Cd8+ t cell self-tolerance permits responsiveness but limits tissue damage

Emily Nestor Truckenbrod, Kristina S. Burrack, Todd P. Knutson, Henrique Borges da Silva, Katharine E. Block, Stephen D. O'flanagan, Katie R. Stagliano, Arthur A. Hurwitz, Ross B. Fulton, Kristin R. Renkema, Stephen C. Jameson

Research output: Contribution to journalArticlepeer-review


Self-specific CD8+ T cells can escape clonal deletion, but the properties and capabilities of such cells in a physiological setting are unclear. We characterized polyclonal CD8+ T cells specific for the melanocyte antigen tyrosinase-related protein 2 (Trp2) in mice expressing or lacking this enzyme (due to deficiency in Dct, which encodes Trp2). Phenotypic and gene expression profiles of pre-immune Trp2/Kb-specific cells were similar; the size of this population was only slightly reduced in wild-type (WT) compared to Dct-deficient (Dct-/-) mice. Despite comparable initial responses to Trp2 immunization, WT Trp2/Kb-specific cells showed blunted expansion and less readily differentiated into a CD25+ proliferative population. Functional self-tolerance clearly emerged when assessing immunopathology: adoptively transferred WT Trp2/Kb-specific cells mediated vitiligo much less efficiently. Hence, CD8+ T cell self-specificity is poorly predicted by precursor frequency, phenotype or even initial responsiveness, while deficient activation-induced CD25 expression and other gene expression characteristics may help to identify functionally tolerant cells.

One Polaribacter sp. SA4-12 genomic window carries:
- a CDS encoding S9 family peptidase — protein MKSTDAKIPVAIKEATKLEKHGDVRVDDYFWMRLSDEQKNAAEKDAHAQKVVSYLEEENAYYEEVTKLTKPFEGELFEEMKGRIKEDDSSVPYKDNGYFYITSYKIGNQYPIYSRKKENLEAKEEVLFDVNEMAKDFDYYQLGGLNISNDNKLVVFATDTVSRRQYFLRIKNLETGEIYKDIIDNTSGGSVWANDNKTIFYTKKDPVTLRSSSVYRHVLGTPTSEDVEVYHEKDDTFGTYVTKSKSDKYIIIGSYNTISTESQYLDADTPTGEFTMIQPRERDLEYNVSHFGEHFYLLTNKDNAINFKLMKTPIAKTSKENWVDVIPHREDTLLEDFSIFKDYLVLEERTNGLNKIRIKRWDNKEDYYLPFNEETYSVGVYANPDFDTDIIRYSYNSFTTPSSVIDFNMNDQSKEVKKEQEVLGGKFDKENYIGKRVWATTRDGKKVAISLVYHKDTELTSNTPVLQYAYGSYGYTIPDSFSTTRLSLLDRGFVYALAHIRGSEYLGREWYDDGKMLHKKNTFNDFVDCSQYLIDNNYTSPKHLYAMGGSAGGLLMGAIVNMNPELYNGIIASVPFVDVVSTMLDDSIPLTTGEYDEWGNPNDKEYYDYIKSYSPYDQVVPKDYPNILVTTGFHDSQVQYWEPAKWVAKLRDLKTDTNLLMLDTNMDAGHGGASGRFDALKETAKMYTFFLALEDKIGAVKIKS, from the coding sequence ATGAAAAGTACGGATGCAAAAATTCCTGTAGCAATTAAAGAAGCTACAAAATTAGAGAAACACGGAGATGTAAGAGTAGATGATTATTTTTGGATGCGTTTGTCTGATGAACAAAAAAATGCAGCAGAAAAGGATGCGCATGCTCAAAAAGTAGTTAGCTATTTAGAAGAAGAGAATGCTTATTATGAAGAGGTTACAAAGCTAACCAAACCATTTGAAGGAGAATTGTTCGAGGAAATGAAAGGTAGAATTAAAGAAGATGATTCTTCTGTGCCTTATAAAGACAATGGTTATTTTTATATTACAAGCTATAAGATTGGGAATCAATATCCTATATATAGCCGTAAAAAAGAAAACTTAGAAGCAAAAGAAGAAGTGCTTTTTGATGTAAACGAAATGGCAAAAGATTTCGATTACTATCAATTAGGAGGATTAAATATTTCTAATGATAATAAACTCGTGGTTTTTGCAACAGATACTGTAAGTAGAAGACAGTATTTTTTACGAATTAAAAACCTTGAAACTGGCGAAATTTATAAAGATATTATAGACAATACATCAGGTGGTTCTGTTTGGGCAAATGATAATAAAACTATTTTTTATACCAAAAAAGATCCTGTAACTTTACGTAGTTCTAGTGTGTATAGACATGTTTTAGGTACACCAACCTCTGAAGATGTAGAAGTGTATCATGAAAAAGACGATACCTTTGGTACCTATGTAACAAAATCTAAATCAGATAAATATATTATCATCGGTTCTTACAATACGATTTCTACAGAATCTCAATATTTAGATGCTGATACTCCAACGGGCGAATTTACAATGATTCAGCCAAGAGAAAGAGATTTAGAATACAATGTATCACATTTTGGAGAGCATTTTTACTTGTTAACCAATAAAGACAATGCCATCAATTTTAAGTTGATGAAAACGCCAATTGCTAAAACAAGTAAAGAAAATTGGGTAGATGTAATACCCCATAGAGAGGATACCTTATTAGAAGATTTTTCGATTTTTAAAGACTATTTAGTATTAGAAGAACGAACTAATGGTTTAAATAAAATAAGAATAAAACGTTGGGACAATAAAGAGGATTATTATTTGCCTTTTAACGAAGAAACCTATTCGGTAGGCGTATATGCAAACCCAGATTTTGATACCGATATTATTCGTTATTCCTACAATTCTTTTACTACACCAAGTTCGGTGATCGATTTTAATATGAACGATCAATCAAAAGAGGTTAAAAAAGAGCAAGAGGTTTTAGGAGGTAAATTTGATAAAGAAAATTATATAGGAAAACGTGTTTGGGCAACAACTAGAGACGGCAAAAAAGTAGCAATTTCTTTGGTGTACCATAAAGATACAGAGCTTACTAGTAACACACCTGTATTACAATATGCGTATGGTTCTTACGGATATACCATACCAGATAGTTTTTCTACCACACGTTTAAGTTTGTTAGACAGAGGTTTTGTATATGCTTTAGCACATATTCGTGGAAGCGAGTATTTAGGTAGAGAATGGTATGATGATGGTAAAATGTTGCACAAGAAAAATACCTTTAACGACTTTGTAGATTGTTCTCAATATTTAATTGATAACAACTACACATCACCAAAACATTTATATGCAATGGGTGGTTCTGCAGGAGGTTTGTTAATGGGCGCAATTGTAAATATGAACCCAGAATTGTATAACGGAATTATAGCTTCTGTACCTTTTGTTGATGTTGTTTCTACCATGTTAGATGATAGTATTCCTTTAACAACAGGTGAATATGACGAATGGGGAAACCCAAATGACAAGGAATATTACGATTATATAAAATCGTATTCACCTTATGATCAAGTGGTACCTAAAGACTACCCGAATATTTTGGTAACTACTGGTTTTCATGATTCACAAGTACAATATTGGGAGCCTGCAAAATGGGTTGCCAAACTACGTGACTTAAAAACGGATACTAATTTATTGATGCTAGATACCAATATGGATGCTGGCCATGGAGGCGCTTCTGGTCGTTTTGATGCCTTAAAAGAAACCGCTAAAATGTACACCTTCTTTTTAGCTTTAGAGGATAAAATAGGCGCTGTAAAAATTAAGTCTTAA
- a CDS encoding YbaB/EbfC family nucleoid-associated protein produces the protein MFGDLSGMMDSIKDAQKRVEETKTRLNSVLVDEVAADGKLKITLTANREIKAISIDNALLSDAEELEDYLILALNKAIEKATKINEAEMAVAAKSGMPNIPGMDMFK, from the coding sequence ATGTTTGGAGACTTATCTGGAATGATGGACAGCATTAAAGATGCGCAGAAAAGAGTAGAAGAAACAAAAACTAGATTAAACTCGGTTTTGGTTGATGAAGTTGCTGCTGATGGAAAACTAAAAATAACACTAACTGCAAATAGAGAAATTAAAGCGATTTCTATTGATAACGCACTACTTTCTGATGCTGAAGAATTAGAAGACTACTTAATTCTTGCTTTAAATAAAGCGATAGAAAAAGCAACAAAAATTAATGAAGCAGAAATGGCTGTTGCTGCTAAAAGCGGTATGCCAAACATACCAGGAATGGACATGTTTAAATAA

Original languageEnglish (US)
Article numbere65615
StatePublished - Apr 2021

ASJC Scopus subject areas

  • Neuroscience(all)
  • Biochemistry, Genetics and Molecular Biology(all)
  • Immunology and Microbiology(all)


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